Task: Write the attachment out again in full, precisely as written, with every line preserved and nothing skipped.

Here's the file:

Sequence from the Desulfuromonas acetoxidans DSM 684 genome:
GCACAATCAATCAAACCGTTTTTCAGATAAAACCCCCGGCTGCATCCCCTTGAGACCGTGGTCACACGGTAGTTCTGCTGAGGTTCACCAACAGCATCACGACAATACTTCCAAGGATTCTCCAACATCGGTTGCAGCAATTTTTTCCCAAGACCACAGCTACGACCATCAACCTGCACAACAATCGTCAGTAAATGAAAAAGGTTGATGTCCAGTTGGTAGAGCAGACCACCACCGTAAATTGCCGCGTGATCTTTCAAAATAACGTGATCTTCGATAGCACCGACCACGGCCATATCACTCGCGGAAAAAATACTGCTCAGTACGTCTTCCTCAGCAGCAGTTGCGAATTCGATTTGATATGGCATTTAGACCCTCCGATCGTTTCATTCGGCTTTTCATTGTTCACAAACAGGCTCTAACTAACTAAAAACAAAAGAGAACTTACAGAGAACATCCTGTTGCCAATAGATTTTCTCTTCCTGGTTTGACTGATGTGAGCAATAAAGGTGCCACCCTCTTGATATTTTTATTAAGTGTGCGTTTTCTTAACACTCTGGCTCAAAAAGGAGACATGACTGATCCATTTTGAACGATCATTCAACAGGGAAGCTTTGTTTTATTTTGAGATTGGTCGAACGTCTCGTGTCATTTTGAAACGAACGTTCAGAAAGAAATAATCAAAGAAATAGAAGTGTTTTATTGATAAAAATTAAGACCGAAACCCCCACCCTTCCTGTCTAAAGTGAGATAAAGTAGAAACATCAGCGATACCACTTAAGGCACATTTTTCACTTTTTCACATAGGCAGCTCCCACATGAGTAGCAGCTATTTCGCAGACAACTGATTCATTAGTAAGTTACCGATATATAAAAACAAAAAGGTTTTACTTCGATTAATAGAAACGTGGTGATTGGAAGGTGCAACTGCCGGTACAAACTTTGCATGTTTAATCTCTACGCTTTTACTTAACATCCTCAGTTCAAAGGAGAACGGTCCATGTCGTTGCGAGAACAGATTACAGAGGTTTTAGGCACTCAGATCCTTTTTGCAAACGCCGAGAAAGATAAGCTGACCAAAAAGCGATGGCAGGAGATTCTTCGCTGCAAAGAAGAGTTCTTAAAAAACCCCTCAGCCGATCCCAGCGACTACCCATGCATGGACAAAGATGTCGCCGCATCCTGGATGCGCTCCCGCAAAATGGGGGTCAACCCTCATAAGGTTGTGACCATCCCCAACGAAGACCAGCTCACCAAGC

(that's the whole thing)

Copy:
Sequence from the Desulfuromonas acetoxidans DSM 684 genome:
GCACAATCAATCAAACCGTTTTTCAGATAAAACCCCCGGCTGCATCCCCTTGAGACCGTGGTCACACGGTAGTTCTGCTGAGGTTCACCAACAGCATCACGACAATACTTCCAAGGATTCTCCAACATCGGTTGCAGCAATTTTTTCCCAAGACCACAGCTACGACCATCAACCTGCACAACAATCGTCAGTAAATGAAAAAGGTTGATGTCCAGTTGGTAGAGCAGACCACCACCGTAAATTGCCGCGTGATCTTTCAAAATAACGTGATCTTCGATAGCACCGACCACGGCCATATCACTCGCGGAAAAAATACTGCTCAGTACGTCTTCCTCAGCAGCAGTTGCGAATTCGATTTGATATGGCATTTAGACCCTCCGATCGTTTCATTCGGCTTTTCATTGTTCACAAACAGGCTCTAACTAACTAAAAACAAAAGAGAACTTACAGAGAACATCCTGTTGCCAATAGATTTTCTCTTCCTGGTTTGACTGATGTGAGCAATAAAGGTGCCACCCTCTTGATATTTTTATTAAGTGTGCGTTTTCTTAACACTCTGGCTCAAAAAGGAGACATGACTGATCCATTTTGAACGATCATTCAACAGGGAAGCTTTGTTTTATTTTGAGATTGGTCGAACGTCTCGTGTCATTTTGAAACGAACGTTCAGAAAGAAATAATCAAAGAAATAGAAGTGTTTTATTGATAAAAATTAAGACCGAAACCCCCACCCTTCCTGTCTAAAGTGAGATAAAGTAGAAACATCAGCGATACCACTTAAGGCACATTTTTCACTTTTTCACATAGGCAGCTCCCACATGAGTAGCAGCTATTTCGCAGACAACTGATTCATTAGTAAGTTACCGATATATAAAAACAAAAAGGTTTTACTTCGATTAATAGAAACGTGGTGATTGGAAGGTGCAACTGCCGGTACAAACTTTGCATGTTTAATCTCTACGCTTTTACTTAACATCCTCAGTTCAAAGGAGAACGGTCCATGTCGTTGCGAGAACAGATTACAGAGGTTTTAGGCACTCAGATCCTTTTTGCAAACGCCGAGAAAGATAAGCTGACCAAAAAGCGATGGCAGGAGATTCTTCGCTGCAAAGAAGAGTTCTTAAAAAACCCCTCAGCCGATCCCAGCGACTACCCATGCATGGACAAAGATGTCGCCGCATCCTGGATGCGCTCCCGCAAAATGGGGGTCAACCCTCATAAGGTTGTGACCATCCCCAACGAAGACCAGCTCACCAAGC